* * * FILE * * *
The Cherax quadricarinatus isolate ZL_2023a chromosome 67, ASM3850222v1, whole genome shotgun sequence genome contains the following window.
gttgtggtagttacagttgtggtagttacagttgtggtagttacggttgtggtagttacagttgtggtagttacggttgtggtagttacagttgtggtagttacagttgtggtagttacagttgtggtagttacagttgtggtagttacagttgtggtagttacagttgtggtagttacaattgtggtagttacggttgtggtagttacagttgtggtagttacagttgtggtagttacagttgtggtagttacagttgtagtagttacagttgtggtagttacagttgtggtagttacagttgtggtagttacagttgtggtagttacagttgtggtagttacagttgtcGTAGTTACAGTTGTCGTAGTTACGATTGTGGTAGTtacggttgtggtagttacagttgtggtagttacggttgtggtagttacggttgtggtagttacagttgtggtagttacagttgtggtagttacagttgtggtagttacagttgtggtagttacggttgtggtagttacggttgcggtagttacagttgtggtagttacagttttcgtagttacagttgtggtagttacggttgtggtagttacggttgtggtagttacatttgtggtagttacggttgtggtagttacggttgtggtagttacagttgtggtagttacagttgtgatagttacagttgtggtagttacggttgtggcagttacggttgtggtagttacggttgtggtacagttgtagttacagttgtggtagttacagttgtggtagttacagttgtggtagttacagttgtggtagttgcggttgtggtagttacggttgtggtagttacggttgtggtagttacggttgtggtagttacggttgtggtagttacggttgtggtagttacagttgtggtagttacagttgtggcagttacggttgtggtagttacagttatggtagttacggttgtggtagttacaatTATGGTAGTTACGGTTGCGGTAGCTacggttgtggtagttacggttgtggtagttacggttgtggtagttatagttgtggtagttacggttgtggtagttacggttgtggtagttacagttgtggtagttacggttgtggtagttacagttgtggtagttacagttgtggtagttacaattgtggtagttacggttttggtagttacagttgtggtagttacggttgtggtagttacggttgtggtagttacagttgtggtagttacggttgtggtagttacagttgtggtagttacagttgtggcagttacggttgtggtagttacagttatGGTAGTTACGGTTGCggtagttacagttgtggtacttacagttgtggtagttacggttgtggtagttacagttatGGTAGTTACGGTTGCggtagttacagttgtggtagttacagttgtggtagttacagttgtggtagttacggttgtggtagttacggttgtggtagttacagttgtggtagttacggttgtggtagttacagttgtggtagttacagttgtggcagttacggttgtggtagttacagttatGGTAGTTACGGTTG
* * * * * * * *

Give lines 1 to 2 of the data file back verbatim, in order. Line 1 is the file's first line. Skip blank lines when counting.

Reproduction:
The Cherax quadricarinatus isolate ZL_2023a chromosome 67, ASM3850222v1, whole genome shotgun sequence genome contains the following window.
gttgtggtagttacagttgtggtagttacagttgtggtagttacggttgtggtagttacagttgtggtagttacggttgtggtagttacagttgtggtagttacagttgtggtagttacagttgtggtagttacagttgtggtagttacagttgtggtagttacagttgtggtagttacaattgtggtagttacggttgtggtagttacagttgtggtagttacagttgtggtagttacagttgtggtagttacagttgtagtagttacagttgtggtagttacagttgtggtagttacagttgtggtagttacagttgtggtagttacagttgtggtagttacagttgtcGTAGTTACAGTTGTCGTAGTTACGATTGTGGTAGTtacggttgtggtagttacagttgtggtagttacggttgtggtagttacggttgtggtagttacagttgtggtagttacagttgtggtagttacagttgtggtagttacagttgtggtagttacggttgtggtagttacggttgcggtagttacagttgtggtagttacagttttcgtagttacagttgtggtagttacggttgtggtagttacggttgtggtagttacatttgtggtagttacggttgtggtagttacggttgtggtagttacagttgtggtagttacagttgtgatagttacagttgtggtagttacggttgtggcagttacggttgtggtagttacggttgtggtacagttgtagttacagttgtggtagttacagttgtggtagttacagttgtggtagttacagttgtggtagttgcggttgtggtagttacggttgtggtagttacggttgtggtagttacggttgtggtagttacggttgtggtagttacggttgtggtagttacagttgtggtagttacagttgtggcagttacggttgtggtagttacagttatggtagttacggttgtggtagttacaatTATGGTAGTTACGGTTGCGGTAGCTacggttgtggtagttacggttgtggtagttacggttgtggtagttatagttgtggtagttacggttgtggtagttacggttgtggtagttacagttgtggtagttacggttgtggtagttacagttgtggtagttacagttgtggtagttacaattgtggtagttacggttttggtagttacagttgtggtagttacggttgtggtagttacggttgtggtagttacagttgtggtagttacggttgtggtagttacagttgtggtagttacagttgtggcagttacggttgtggtagttacagttatGGTAGTTACGGTTGCggtagttacagttgtggtacttacagttgtggtagttacggttgtggtagttacagttatGGTAGTTACGGTTGCggtagttacagttgtggtagttacagttgtggtagttacagttgtggtagttacggttgtggtagttacggttgtggtagttacagttgtggtagttacggttgtggtagttacagttgtggtagttacagttgtggcagttacggttgtggtagttacagttatGGTAGTTACGGTTG